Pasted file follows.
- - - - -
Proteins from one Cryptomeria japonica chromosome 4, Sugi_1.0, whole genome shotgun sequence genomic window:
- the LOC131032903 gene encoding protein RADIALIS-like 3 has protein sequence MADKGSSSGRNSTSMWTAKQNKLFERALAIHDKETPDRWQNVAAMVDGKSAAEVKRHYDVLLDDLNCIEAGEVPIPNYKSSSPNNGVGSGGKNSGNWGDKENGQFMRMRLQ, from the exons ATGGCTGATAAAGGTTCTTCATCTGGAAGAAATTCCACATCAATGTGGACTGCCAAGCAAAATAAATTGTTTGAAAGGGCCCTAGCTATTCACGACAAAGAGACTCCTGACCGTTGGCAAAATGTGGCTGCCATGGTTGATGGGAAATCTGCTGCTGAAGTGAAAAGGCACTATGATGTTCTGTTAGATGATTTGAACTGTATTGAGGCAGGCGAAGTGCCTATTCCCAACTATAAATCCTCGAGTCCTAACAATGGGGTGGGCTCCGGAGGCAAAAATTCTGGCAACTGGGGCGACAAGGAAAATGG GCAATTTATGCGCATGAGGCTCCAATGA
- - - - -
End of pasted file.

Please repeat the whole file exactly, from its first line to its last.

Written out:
Proteins from one Cryptomeria japonica chromosome 4, Sugi_1.0, whole genome shotgun sequence genomic window:
- the LOC131032903 gene encoding protein RADIALIS-like 3 has protein sequence MADKGSSSGRNSTSMWTAKQNKLFERALAIHDKETPDRWQNVAAMVDGKSAAEVKRHYDVLLDDLNCIEAGEVPIPNYKSSSPNNGVGSGGKNSGNWGDKENGQFMRMRLQ, from the exons ATGGCTGATAAAGGTTCTTCATCTGGAAGAAATTCCACATCAATGTGGACTGCCAAGCAAAATAAATTGTTTGAAAGGGCCCTAGCTATTCACGACAAAGAGACTCCTGACCGTTGGCAAAATGTGGCTGCCATGGTTGATGGGAAATCTGCTGCTGAAGTGAAAAGGCACTATGATGTTCTGTTAGATGATTTGAACTGTATTGAGGCAGGCGAAGTGCCTATTCCCAACTATAAATCCTCGAGTCCTAACAATGGGGTGGGCTCCGGAGGCAAAAATTCTGGCAACTGGGGCGACAAGGAAAATGG GCAATTTATGCGCATGAGGCTCCAATGA